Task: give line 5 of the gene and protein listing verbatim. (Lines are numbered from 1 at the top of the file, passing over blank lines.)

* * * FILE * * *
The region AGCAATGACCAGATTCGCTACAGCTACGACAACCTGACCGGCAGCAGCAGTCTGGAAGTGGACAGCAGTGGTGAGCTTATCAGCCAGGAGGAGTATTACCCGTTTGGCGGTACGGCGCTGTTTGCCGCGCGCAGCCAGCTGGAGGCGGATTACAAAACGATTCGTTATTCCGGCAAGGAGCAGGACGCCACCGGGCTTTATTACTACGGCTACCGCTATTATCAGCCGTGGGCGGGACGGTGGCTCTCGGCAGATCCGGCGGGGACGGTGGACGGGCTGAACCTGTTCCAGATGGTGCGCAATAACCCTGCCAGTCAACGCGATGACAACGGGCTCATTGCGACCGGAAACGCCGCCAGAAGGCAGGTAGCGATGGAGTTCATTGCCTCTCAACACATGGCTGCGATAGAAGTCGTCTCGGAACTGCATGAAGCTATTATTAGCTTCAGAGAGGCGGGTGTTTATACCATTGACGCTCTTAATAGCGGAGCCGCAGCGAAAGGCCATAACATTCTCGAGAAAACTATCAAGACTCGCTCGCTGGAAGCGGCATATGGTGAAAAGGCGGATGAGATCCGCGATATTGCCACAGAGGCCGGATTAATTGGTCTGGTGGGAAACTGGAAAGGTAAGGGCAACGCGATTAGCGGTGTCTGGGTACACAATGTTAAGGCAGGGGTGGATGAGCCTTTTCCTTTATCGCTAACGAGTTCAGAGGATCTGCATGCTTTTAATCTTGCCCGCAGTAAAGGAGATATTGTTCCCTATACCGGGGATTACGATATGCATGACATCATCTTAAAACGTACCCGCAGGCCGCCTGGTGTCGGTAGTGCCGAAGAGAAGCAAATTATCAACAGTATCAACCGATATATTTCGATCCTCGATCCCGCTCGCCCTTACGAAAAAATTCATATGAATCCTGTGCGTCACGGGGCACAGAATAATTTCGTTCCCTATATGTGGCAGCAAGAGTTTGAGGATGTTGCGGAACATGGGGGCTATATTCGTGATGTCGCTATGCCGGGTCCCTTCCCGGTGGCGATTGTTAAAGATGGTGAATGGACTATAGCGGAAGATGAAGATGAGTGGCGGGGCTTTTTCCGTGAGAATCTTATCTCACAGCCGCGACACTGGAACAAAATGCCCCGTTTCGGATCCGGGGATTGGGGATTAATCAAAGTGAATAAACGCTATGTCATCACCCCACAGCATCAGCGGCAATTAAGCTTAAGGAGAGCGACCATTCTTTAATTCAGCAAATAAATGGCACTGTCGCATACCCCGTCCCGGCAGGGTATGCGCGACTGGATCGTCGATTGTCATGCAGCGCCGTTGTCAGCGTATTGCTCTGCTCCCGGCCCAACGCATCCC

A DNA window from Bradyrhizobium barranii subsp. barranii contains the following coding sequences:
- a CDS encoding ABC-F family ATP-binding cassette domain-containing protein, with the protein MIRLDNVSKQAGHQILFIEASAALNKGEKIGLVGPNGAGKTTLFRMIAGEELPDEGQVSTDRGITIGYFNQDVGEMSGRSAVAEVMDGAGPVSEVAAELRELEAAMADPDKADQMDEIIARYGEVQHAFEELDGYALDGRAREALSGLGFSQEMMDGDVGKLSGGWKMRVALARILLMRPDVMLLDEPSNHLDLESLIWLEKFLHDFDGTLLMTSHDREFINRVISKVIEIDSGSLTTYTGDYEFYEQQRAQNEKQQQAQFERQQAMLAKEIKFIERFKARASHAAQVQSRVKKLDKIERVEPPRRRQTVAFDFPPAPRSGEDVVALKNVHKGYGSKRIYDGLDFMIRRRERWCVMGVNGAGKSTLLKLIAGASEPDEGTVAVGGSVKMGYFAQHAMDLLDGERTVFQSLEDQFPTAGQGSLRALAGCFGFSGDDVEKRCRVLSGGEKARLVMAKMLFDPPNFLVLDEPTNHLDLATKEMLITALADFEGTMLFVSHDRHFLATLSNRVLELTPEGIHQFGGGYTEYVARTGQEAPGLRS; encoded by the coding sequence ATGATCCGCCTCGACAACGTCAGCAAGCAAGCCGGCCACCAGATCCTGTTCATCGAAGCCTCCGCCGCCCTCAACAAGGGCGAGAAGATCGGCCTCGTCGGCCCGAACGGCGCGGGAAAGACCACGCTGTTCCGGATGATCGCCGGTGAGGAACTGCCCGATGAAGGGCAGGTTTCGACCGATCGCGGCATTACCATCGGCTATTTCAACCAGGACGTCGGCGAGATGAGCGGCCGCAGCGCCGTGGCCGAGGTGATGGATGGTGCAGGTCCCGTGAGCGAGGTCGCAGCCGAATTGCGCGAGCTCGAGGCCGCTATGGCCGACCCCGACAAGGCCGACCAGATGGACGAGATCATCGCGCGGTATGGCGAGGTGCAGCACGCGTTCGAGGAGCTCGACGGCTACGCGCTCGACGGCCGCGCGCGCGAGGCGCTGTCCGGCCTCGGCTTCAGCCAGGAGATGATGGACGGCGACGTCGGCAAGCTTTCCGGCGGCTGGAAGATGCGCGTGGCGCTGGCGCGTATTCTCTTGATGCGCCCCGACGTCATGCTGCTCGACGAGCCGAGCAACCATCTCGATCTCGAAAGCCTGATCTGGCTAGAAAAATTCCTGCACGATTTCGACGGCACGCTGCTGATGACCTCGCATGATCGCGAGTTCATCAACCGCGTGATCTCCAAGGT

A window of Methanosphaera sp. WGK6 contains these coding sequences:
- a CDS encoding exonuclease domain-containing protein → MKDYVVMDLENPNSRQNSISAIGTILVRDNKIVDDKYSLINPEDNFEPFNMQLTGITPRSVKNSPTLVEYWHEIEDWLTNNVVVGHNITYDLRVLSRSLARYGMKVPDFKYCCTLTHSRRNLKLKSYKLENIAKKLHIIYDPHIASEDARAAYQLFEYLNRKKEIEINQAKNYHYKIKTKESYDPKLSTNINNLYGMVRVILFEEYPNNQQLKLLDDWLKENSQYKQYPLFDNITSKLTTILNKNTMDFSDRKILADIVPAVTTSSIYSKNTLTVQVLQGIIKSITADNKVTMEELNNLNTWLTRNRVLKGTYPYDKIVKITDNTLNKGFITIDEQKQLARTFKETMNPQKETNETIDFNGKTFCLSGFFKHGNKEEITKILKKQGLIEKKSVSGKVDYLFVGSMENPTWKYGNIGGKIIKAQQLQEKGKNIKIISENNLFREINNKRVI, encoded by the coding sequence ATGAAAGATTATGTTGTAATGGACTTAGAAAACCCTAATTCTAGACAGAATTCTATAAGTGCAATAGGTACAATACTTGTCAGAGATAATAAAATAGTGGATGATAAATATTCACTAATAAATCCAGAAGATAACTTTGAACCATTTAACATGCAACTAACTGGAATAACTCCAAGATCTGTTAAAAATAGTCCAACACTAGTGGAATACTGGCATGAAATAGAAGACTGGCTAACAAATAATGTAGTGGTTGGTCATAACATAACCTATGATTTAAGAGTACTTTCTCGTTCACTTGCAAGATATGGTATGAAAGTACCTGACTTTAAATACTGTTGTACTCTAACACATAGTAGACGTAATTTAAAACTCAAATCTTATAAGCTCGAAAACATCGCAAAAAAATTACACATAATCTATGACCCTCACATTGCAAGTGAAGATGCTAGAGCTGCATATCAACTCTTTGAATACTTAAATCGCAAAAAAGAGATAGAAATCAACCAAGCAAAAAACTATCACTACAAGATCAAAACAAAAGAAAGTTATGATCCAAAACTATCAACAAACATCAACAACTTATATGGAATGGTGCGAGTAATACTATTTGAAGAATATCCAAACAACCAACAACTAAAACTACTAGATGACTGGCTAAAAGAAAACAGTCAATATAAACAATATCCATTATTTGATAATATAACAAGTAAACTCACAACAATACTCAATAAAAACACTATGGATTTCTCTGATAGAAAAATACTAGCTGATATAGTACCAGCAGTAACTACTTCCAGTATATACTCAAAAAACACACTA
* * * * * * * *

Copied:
- a CDS encoding exonuclease domain-containing protein → MKDYVVMDLENPNSRQNSISAIGTILVRDNKIVDDKYSLINPEDNFEPFNMQLTGITPRSVKNSPTLVEYWHEIEDWLTNNVVVGHNITYDLRVLSRSLARYGMKVPDFKYCCTLTHSRRNLKLKSYKLENIAKKLHIIYDPHIASEDARAAYQLFEYLNRKKEIEINQAKNYHYKIKTKESYDPKLSTNINNLYGMVRVILFEEYPNNQQLKLLDDWLKENSQYKQYPLFDNITSKLTTILNKNTMDFSDRKILADIVPAVTTSSIYSKNTLTVQVLQGIIKSITADNKVTMEELNNLNTWLTRNRVLKGTYPYDKIVKITDNTLNKGFITIDEQKQLARTFKETMNPQKETNETIDFNGKTFCLSGFFKHGNKEEITKILKKQGLIEKKSVSGKVDYLFVGSMENPTWKYGNIGGKIIKAQQLQEKGKNIKIISENNLFREINNKRVI, encoded by the coding sequence ATGAAAGATTATGTTGTAATGGACTTAGAAAACCCTAATTCTAGACAGAATTCTATAAGTGCAATAGGTACAATACTTGTCAGAGATAATAAAATAGTGGATGATAAATATTCACTAATAAATCCAGAAGATAACTTTGAACCATTTAACATGCAACTAACTGGAATAACTCCAAGATCTGTTAAAAATAGTCCAACACTAGTGGAATACTGGCATGAAATAGAAGACTGGCTAACAAATAATGTAGTGGTTGGTCATAACATAACCTATGATTTAAGAGTACTTTCTCGTTCACTTGCAAGATATGGTATGAAAGTACCTGACTTTAAATACTGTTGTACTCTAACACATAGTAGACGTAATTTAAAACTCAAATCTTATAAGCTCGAAAACATCGCAAAAAAATTACACATAATCTATGACCCTCACATTGCAAGTGAAGATGCTAGAGCTGCATATCAACTCTTTGAATACTTAAATCGCAAAAAAGAGATAGAAATCAACCAAGCAAAAAACTATCACTACAAGATCAAAACAAAAGAAAGTTATGATCCAAAACTATCAACAAACATCAACAACTTATATGGAATGGTGCGAGTAATACTATTTGAAGAATATCCAAACAACCAACAACTAAAACTACTAGATGACTGGCTAAAAGAAAACAGTCAATATAAACAATATCCATTATTTGATAATATAACAAGTAAACTCACAACAATACTCAATAAAAACACTATGGATTTCTCTGATAGAAAAATACTAGCTGATATAGTACCAGCAGTAACTACTTCCAGTATATACTCAAAAAACACACTA